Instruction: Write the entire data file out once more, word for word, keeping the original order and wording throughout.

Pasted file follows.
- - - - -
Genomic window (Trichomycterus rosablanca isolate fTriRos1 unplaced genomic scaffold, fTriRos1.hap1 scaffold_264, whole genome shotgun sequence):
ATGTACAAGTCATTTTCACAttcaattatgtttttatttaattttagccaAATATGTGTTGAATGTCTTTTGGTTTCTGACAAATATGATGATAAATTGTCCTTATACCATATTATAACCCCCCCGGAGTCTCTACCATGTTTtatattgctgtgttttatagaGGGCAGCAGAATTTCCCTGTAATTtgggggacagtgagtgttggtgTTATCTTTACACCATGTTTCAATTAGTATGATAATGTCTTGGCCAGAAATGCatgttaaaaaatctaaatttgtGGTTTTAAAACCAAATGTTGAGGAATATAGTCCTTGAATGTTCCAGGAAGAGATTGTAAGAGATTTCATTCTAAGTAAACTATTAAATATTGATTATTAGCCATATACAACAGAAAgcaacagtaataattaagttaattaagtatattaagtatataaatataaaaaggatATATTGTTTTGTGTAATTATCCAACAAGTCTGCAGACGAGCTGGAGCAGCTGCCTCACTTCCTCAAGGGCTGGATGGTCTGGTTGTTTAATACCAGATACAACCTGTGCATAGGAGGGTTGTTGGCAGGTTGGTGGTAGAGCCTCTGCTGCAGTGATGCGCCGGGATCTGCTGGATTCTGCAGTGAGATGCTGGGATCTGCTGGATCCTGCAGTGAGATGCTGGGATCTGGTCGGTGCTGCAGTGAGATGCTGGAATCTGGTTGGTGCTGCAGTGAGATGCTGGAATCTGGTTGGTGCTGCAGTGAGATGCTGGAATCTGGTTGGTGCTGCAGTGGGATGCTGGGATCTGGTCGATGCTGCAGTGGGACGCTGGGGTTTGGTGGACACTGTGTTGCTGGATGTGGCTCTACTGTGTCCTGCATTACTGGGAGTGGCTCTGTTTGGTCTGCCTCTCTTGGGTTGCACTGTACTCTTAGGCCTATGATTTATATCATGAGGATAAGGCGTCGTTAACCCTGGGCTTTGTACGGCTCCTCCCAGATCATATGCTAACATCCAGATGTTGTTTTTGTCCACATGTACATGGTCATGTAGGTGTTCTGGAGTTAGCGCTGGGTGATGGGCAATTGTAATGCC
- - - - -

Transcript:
Genomic window (Trichomycterus rosablanca isolate fTriRos1 unplaced genomic scaffold, fTriRos1.hap1 scaffold_264, whole genome shotgun sequence):
ATGTACAAGTCATTTTCACAttcaattatgtttttatttaattttagccaAATATGTGTTGAATGTCTTTTGGTTTCTGACAAATATGATGATAAATTGTCCTTATACCATATTATAACCCCCCCGGAGTCTCTACCATGTTTtatattgctgtgttttatagaGGGCAGCAGAATTTCCCTGTAATTtgggggacagtgagtgttggtgTTATCTTTACACCATGTTTCAATTAGTATGATAATGTCTTGGCCAGAAATGCatgttaaaaaatctaaatttgtGGTTTTAAAACCAAATGTTGAGGAATATAGTCCTTGAATGTTCCAGGAAGAGATTGTAAGAGATTTCATTCTAAGTAAACTATTAAATATTGATTATTAGCCATATACAACAGAAAgcaacagtaataattaagttaattaagtatattaagtatataaatataaaaaggatATATTGTTTTGTGTAATTATCCAACAAGTCTGCAGACGAGCTGGAGCAGCTGCCTCACTTCCTCAAGGGCTGGATGGTCTGGTTGTTTAATACCAGATACAACCTGTGCATAGGAGGGTTGTTGGCAGGTTGGTGGTAGAGCCTCTGCTGCAGTGATGCGCCGGGATCTGCTGGATTCTGCAGTGAGATGCTGGGATCTGCTGGATCCTGCAGTGAGATGCTGGGATCTGGTCGGTGCTGCAGTGAGATGCTGGAATCTGGTTGGTGCTGCAGTGAGATGCTGGAATCTGGTTGGTGCTGCAGTGAGATGCTGGAATCTGGTTGGTGCTGCAGTGGGATGCTGGGATCTGGTCGATGCTGCAGTGGGACGCTGGGGTTTGGTGGACACTGTGTTGCTGGATGTGGCTCTACTGTGTCCTGCATTACTGGGAGTGGCTCTGTTTGGTCTGCCTCTCTTGGGTTGCACTGTACTCTTAGGCCTATGATTTATATCATGAGGATAAGGCGTCGTTAACCCTGGGCTTTGTACGGCTCCTCCCAGATCATATGCTAACATCCAGATGTTGTTTTTGTCCACATGTACATGGTCATGTAGGTGTTCTGGAGTTAGCGCTGGGTGATGGGCAATTGTAATGCC